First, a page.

The Lonely Life of a BP Pitcher


#1

So, you’ve wanted to play varsity and college ball, perhaps even pro ball - but, the playing opportunity’s are short and in-between.

What you need is a good workout and a chance to “be there”, kind of.

Have you ever considered being a Batting Practice Pitcher? Granted, no one really gives a hoot for these guys - a lonely existence is an understatement! But hey… it’s a chance to be in there, be seen and mix with the guys … ya know.

PB pitching isn’t like all the pitching analysis that we do here on this web site. It’s kind of a short abbreviated … short step and snap throw kind of thing. There are plenty of YouTube pages that’ll show you how. Heck, if I could do it… in my late 40’s, anybody could do. You must be physically fit, especially in the upper body - shoulders and arms. You’ve got to have a keen eye for accuracy… no creative stuff. ( More and that later.) You must be able to repeatedly deliver pitch after pitch, for every batter on the roster. You’ll have a protective screen in front of you to protecting you for balls hit right back at you… but you can’t be gun shy about that.

There are some drawbacks however. Some guys will blame you for not giving them quality at bats during BP. Fact is, those that do, most of the time, couldn’t hit sand if they fell off a camel. So you’ve got to have a thick skin. Another problem can be timing of your services. Some guys have trouble with night games … so don’t be surprised if you have to toss during the evening when you’d much rather be with that someone special.

Think you’d like to approach this game from the angle of being a BP pitcher? Approach a coach on the field and introduce yourself while this coach is not engaged with duties as a coach. Introduce yourself and asking him/her if he/she would like to try a BP pitcher during his/her teams next practice? Go around to as many teams that you think you can handle. Just be mindful to take it easy for your first go around. This can be pretty taxing stuff.

About the fancy stuff
BP is not about striking guys out, or showing them up. It’s about quality incoming pitches, at less than game speed sometimes, so they have experience at bat. You and the batter will hear… " Ok, pitch-em inside low, or, pitch-em high and outside." stuff like that. On the other hand, some clubs may want an aggressive showing for a few pitches. This can get taxing on your body if your facing 20 + guys, one after the other.

In any event, soon you’ll get the picture and so will the coaches that you tossed BP for. ( what a novel idea!) In fact, when a coach will ask you to “hold up there,” and he starts a lineup of about three or four batters for you to face, removes the protective screen and tells you… " go ahead… game on," that’s baseball speak for let’s see what you can do. This is when you bring your best stuff to the table and… " serve it!"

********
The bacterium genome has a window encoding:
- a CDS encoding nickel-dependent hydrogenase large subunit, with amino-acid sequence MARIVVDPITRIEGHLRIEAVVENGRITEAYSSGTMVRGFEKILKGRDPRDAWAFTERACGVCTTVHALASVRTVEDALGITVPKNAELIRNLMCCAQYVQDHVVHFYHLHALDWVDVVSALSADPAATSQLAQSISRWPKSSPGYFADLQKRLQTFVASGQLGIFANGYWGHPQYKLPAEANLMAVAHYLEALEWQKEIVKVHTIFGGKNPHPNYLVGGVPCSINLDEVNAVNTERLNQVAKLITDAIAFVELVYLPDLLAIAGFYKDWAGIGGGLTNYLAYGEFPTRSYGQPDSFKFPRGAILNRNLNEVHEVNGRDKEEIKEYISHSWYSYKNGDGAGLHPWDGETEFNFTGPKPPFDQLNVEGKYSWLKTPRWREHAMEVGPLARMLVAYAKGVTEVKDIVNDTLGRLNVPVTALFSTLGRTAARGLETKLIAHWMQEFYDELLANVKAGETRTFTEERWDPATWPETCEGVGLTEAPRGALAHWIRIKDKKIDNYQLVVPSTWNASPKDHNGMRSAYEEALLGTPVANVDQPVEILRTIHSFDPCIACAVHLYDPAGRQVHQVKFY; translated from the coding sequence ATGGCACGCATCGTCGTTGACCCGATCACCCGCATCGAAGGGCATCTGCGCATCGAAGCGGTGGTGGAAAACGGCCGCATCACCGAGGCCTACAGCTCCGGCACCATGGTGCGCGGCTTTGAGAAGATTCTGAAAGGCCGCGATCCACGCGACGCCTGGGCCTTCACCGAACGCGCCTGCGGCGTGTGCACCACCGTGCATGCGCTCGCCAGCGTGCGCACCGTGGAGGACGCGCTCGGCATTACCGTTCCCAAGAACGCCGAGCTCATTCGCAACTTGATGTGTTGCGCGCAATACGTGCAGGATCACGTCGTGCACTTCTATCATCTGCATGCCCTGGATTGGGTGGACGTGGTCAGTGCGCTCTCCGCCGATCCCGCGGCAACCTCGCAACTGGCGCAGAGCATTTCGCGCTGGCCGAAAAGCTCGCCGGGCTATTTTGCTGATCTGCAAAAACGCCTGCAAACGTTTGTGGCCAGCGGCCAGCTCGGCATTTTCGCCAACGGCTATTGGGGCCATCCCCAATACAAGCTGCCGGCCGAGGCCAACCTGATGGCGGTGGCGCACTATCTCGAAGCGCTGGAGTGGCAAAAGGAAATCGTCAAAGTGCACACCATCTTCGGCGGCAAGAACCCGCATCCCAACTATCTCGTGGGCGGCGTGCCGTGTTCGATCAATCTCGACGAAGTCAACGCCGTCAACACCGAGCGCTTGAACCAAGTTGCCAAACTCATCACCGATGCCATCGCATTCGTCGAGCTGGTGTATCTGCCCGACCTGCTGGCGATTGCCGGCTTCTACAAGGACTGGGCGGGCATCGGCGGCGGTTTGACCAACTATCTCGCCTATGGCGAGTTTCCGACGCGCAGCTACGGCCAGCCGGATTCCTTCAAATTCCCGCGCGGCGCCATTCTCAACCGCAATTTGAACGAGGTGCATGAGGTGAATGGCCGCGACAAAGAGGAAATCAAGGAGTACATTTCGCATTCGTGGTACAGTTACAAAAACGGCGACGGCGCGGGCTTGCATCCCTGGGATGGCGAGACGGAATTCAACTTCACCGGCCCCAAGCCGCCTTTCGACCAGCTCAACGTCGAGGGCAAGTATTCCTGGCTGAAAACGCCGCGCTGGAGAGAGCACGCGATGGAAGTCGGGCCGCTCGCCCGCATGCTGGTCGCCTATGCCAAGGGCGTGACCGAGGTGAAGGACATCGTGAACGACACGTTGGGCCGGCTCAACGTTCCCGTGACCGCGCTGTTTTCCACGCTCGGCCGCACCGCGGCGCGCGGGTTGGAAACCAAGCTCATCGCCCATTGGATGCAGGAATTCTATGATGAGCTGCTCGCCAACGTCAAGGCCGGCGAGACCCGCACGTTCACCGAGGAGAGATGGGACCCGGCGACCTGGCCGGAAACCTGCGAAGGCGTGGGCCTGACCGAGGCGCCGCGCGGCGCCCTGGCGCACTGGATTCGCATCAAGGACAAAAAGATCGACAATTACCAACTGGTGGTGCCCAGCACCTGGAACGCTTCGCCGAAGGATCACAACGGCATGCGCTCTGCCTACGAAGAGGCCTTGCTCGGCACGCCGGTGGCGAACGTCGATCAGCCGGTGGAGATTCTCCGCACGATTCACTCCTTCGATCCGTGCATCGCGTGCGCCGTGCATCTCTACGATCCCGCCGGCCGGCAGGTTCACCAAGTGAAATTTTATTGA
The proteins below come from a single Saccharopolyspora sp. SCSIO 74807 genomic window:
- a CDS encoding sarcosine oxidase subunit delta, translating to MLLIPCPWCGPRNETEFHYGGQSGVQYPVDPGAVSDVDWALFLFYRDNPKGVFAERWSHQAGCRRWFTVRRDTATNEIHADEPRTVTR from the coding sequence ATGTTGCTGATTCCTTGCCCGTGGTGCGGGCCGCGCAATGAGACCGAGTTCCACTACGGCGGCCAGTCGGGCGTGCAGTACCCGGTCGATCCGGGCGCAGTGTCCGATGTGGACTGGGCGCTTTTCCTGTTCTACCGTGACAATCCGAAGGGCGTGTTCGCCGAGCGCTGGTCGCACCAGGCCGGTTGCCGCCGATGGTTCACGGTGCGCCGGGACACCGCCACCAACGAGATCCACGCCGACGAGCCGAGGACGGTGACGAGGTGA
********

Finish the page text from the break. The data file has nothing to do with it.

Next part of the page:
#2

One thing I do when pitching BP is to have someone clock me or put a gun on me I’ll adjust my arm speed to some extent or adjust my distance slightly to put the timing within the range of what the hitters will be facing. Do everything to preserve or develop the hitters’ timing at the plate. I do this with front toss, too. I believe it helps my teams transition faster from pre-game to game.

BP is exactly how I got back into pitching in HS after taking a few years off playing other positions. Eventually I was pitching scrimmages to save the arms on the staff, then I was relieving in actual games again. Once I became a reliever, my BP days were over…until I began throwing for my kids and the teams I was coaching. Then, since I was like the only parent whose arm could still function or could actually throw a strike, I was back in the BP game, so to speak.

Weird story, a coach wanted me to assist him one year and I was fairly busy at work and could not head coach, so I said, no problemo. I was pitching scrimmages and in general giving the guys as close to game equivalent as possible. I was throwing regulation distance and trying to get outs, since that was my instruction. The coach began to extend the innings, adding outs, moving runners to cover various situations. Mind you that i was pitching for both sides with pretty much no rest time. I pitched 3 innings like this and told him I was done. I had thrown over 100 game speed pitches on my 40 something arm in the span of less than 1 hr. He looked shocked that my arm was getting fatigued. He took my place. Let’s just say his innings were 3 out maximums and he barely finished 1 inning because the team was sort of hitting him around. Be sure your BP pitcher gets treated with respect and gets the same down time one of your regular pitchers would get. All BP pitchers do not have rubber arms.


#3

Sounds like me. Pitched through high school in a large southern city but failed to make it as a walk-on at a major D1. So I hit the books. Fast forward, years later I started pitching again - BP - to my son and his friends and all the Little League teams I coached. Struck me as funny that dads with arms 10 years younger than mine couldn’t throw at all. Today I still throw BP to my high school age son, behind a screen, of course. I’ll keep doing it until my arm falls off. Or until he tells me I ain’t got it anymore. :grin:


#4

south_paw
I admire your posts and the approach that you take to this sport. I can’t say enough for your contribution of helping your son and the advice that you pass on to those visiting this site. Good stuff.


#5

Coach_Baker,

Thank you for your kind words. And for your terrific posts. You have a true sense of what baseball is all about. Cheers!